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ResourcesResearch IntegrityWant to tell if a paper has been retracted? Good luck – Retraction Watch (Alison McCook | March 2018)

Australasian Human Research Ethics Consultancy Services Pty Ltd (AHRECS)

Want to tell if a paper has been retracted? Good luck – Retraction Watch (Alison McCook | March 2018)

Published/Released on March 07, 2018 | Posted by Admin on May 14, 2018 / , , , , , , , ,

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Nowadays, there are many ways to access a paper — on the publisher’s website, on MEDLINE, PubMed, Web of Science, Scopus, and other outlets. So when the publisher retracts a paper, do these outlets consistently mark it as such? And if they don’t, what’s the impact? Researchers Caitlin Bakker and Amy Riegelman at the University of Minnesota surveyed more than one hundred retractions in mental health research to try to get at some answers, and published their findings in the Journal of Librarianship and Scholarly Communication. We spoke to Bakker about the potential harm to patients when clinicians don’t receive consistent notifications about retracted data.

This Retraction Watch interview and the paper it links to are a handy discussion on a common question we are often asked.

Retraction Watch: You note: “Of the 144 articles studied, only 10 were represented as being retracted across all resources through which they were available. There was no platform that consistently met or failed to meet all of [the Committee on Publication Ethics (COPE)’s] guidelines.” Can you say more about these findings, and the challenges they may pose?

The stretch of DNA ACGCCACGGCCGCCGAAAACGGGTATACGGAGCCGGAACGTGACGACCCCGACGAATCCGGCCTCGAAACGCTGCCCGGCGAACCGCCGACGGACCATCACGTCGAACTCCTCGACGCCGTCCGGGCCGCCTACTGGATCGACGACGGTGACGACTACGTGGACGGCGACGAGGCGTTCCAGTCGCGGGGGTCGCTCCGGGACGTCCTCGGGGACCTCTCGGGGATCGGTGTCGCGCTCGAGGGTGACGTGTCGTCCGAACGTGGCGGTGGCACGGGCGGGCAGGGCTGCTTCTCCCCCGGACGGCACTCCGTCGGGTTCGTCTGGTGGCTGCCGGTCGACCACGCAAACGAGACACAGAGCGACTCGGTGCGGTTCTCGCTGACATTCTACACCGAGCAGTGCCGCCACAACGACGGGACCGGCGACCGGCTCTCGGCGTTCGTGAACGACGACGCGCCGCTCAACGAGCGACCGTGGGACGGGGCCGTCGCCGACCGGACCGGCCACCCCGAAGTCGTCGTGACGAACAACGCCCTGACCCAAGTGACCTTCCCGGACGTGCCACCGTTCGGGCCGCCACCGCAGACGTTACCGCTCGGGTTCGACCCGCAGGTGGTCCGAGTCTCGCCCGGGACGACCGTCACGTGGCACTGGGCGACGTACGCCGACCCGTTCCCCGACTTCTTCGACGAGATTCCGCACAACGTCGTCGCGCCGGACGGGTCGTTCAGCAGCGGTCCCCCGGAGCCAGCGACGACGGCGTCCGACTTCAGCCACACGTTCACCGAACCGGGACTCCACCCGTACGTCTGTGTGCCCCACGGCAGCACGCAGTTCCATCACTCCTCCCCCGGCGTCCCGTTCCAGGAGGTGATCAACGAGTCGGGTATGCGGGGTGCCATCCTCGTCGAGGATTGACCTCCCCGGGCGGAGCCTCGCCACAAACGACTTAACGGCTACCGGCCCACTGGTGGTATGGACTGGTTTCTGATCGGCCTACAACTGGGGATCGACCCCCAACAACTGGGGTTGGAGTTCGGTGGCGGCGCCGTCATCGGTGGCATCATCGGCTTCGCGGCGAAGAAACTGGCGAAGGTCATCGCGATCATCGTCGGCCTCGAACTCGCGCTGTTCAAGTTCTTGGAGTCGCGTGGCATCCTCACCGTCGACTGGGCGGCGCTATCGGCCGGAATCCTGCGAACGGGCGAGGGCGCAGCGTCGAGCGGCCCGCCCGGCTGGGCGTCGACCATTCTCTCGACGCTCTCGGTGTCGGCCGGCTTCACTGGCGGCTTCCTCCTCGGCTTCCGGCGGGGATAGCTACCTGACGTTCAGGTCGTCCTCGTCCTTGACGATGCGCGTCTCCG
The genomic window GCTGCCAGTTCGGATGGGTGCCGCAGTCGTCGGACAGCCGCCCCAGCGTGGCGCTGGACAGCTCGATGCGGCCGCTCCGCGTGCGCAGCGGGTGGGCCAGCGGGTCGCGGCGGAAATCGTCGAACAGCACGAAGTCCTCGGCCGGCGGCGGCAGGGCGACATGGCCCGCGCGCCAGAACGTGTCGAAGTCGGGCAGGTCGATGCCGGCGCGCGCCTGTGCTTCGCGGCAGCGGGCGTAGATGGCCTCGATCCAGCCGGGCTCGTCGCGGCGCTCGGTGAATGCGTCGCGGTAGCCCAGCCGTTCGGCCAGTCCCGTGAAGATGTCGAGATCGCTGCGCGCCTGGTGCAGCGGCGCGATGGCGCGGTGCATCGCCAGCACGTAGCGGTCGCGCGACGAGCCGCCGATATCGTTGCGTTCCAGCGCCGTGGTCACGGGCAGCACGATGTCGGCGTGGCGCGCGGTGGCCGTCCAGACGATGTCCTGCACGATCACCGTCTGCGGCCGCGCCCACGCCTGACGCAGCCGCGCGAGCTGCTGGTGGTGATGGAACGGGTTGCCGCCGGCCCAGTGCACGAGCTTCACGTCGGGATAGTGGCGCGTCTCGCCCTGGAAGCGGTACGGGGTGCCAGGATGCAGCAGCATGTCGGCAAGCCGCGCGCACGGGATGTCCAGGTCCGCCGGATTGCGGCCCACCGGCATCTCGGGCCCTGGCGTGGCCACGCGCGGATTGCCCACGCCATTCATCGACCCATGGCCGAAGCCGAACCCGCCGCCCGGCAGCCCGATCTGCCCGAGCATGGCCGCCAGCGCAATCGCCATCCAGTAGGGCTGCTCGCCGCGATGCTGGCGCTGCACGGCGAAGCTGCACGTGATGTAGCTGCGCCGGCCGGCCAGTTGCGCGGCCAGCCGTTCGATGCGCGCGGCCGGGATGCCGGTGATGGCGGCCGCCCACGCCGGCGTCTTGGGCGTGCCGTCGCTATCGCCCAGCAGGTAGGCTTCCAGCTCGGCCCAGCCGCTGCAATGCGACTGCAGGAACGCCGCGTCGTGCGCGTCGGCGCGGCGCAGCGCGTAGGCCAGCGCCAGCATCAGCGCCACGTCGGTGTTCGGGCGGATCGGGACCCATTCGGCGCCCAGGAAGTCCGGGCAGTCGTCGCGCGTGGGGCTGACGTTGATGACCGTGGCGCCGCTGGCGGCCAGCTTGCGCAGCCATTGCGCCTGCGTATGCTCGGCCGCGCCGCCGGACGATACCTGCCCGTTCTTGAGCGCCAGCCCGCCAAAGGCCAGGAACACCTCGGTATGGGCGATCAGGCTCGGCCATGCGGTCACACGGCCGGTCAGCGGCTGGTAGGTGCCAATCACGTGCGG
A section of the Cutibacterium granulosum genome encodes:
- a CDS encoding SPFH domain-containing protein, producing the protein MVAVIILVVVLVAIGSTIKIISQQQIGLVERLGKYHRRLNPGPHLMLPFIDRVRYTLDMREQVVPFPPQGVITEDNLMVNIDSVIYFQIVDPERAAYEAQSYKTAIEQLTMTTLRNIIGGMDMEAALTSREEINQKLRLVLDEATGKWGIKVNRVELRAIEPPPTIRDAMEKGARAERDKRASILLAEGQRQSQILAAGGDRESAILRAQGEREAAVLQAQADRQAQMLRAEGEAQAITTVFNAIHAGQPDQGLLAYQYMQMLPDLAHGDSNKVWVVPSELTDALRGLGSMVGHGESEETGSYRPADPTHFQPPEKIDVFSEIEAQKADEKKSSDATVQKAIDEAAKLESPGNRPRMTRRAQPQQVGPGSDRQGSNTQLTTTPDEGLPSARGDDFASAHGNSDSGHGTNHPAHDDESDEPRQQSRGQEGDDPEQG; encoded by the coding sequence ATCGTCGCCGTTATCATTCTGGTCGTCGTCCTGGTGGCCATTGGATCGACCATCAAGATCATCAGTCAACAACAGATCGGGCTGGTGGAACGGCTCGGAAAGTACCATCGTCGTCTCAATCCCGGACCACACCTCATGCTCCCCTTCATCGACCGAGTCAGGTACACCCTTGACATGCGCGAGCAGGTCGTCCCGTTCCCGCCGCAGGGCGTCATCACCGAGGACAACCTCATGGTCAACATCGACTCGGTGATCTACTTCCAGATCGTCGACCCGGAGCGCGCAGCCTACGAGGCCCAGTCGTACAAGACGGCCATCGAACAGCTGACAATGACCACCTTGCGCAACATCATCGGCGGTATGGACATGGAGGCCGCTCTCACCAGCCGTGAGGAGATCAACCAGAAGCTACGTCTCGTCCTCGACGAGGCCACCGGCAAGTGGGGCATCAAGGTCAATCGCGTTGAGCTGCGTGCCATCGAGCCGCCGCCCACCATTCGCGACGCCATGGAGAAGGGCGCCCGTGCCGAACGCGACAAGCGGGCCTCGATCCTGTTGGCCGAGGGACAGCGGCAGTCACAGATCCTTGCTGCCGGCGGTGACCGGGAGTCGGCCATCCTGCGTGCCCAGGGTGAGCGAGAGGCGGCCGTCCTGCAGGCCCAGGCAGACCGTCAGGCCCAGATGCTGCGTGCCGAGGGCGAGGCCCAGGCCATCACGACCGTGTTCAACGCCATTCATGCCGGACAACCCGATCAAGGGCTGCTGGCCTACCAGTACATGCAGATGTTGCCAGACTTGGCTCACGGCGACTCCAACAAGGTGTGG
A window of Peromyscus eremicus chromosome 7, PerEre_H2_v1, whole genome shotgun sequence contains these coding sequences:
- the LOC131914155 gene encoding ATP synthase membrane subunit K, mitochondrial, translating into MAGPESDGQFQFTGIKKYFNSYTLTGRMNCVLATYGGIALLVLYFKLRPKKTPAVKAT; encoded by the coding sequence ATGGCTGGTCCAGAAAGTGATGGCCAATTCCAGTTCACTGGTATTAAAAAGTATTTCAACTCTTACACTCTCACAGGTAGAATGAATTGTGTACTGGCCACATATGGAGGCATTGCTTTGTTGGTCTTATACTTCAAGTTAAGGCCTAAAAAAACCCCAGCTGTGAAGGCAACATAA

Caitlin Bakker: An individual could choose a number of different platforms through which to access an article, depending on their discipline, institutional affiliations and associated subscriptions, and personal preferences. None of the platforms we studied met all of COPE’s guidelines for the articles within our sample. Platforms failing to identify retractions is problematic considering expectations of scholars and organizations like Cochrane, which is considered by many to be the gold standard in systematic reviews and other knowledge synthesis activities. Specifically C48 in Handbook 6.4.10 declares it mandatory for Cochrane review authors to “[e]xamine relevant retraction statements and errata for information” and specifically to potentially exclude flawed studies. They advise: “Care should be taken to ensure that this information is retrieved in all database searches by downloading the appropriate fields, together with the citation data.” Our research reveals that this advice could be problematic because unfortunately databases do not always identify retracted articles in the appropriate fields.

Read the rest of this interviiew

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